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May 1. Sent letters to the [American] merchants, declining a public dinner.1

May 2. At last got out to-day. During all this time I have read and seen company. I have hired a Frenchman who does not know English to come every forenoon to read and speak French with me. Went to the Institute and heard the discourse of M. Mignet on Lakaual.2 It was a masterpiece, but had sallies against our country. On my return I addressed him a letter at some length, making a reclamation. In the evening went to the reception of Madame de Circourt.

May 3. Appleton called and took me to the Bois de Boulogne; dined with him. Then to Lady Elgin's; then to Michel Chevalier's.

May 4. This morning received a visit from M. Mignet,3 in which he expressed himself in the handsomest terms with regard to my letter. Visited with Vattemare the library of the Institute, then the Cour des Comptes, where M. Battie, the premier president, received me very kindly, and gave orders that I should see all the archives, which are kept in a separate building, and also the rooms. The machinery of administration in France seems to be perfect. In the evening went to M. de Lamartine. He was in a small room, with some half-dozen ladies and as many gentlemen, and while I was there several came and went. He received me kindly, and afterwards complimented me on my French, which he said was better than that of any American he had seen for ten years. Surely, his experience had been peculiar. He says he can understand English when spoken slowly. He understands the English better than the Americans; the latter speak vite, vite, si vite. Nobody, he said, could anticipate the future of France. With a people so changeable, nothing was certain but change. I observed that there were two or three beautiful dogs which he petted le invited me to visit him in the country. Afterwards went to Madame de Circourt. Lamartine gave an interesting account of Soule4 at a dinner with Girardin, where were some eighteen persons, at which he undertook to vindicate slavery in a manner very ennuyeuse, while the company held down their heads.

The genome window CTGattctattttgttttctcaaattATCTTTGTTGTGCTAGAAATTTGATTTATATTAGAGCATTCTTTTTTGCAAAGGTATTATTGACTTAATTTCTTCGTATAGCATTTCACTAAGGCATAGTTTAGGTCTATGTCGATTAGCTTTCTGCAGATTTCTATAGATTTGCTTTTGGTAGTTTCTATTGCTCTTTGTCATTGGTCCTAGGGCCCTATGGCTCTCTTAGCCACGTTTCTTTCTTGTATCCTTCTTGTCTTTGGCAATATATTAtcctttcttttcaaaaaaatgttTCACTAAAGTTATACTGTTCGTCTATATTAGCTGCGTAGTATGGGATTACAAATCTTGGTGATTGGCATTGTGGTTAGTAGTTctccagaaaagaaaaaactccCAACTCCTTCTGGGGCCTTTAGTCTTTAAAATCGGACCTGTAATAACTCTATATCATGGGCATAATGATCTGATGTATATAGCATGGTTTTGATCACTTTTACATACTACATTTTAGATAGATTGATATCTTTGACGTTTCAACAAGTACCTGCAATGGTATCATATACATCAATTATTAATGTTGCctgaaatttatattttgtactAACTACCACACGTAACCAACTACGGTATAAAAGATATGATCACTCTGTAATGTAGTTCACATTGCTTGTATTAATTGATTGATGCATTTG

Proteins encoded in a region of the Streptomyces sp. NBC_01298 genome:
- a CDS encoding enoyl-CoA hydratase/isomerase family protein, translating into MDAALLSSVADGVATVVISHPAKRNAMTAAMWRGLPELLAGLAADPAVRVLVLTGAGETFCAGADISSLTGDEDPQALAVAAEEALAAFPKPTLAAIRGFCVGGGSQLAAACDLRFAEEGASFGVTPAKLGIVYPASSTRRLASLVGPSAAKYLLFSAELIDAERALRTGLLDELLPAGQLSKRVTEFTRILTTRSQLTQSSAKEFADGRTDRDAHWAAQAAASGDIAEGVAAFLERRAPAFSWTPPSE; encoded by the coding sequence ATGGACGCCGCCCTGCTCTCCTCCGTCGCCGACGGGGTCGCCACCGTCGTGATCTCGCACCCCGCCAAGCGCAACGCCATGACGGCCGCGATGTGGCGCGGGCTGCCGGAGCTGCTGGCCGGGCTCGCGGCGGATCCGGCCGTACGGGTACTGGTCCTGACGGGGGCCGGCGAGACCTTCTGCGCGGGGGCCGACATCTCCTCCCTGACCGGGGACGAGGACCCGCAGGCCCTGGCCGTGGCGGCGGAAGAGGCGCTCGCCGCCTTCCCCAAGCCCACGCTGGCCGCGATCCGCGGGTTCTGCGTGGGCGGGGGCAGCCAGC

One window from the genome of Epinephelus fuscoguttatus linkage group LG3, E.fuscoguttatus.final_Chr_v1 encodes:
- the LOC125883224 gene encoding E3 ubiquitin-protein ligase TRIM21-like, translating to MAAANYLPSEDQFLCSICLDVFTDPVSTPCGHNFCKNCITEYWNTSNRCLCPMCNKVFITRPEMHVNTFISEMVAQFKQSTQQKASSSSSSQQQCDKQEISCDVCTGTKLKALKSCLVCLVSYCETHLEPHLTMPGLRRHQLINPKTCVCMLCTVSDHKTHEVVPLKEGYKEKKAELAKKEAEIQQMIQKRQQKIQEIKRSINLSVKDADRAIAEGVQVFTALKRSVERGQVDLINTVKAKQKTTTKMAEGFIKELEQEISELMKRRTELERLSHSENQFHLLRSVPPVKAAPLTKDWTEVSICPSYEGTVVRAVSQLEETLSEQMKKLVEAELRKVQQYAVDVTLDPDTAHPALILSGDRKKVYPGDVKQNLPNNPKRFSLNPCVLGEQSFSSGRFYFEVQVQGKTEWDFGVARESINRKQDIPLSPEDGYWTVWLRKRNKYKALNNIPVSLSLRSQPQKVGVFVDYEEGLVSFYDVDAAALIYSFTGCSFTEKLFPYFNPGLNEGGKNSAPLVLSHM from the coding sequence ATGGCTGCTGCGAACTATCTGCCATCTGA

May 5. Breakfasted at Madame Mohl's. Among the guests were Mrs. Stowe and Mr. Senior. Went to the Corps Legislatif, where, through the kindness of Comte de Kergorlay, I was accommodated with a seat in one of the tribunes. A member who came to me remarked that “nous n'avons pas d'orages.” Everything was very quiet. the debate was on a law regulating, courts-martial. Dined with Appleton; in the evening heard Ristori in “Camilla,” a piece of moderate merit, but very well acted. I did not like it so well as “Maria Stuardo.”

1 John Munroe, E. C. Cowdin, Thomas N. Dale, H. Woods, W. Endicott, Jr., etc. Sumner's letter will be found in his Works, vol. IV. pp. 402-405.

2 Joseph Lakanal, 17,2-1845. a French writer and naturalist; a Republican and revolutionist, living in the United States 1815-1837; at one time President of the University of Louisiana. Incidentally the lecturer made some comments unfavorable to life in the United States, to which Sumner took exception as applying only to localities, and not just as a statement of general characteristics. Mignet's lecture may be found in ‘Memoires de l'academie des Sciences Morales et Politiques de l'institut Imperiale de France,’ vol. II. pp. 1-32.

3 1796-1884.

4 Pierre Soule was in Europe 1853-1855. Having been appointed Minister to Spain in 1853. While there he joined in the Ostend Manifesto.

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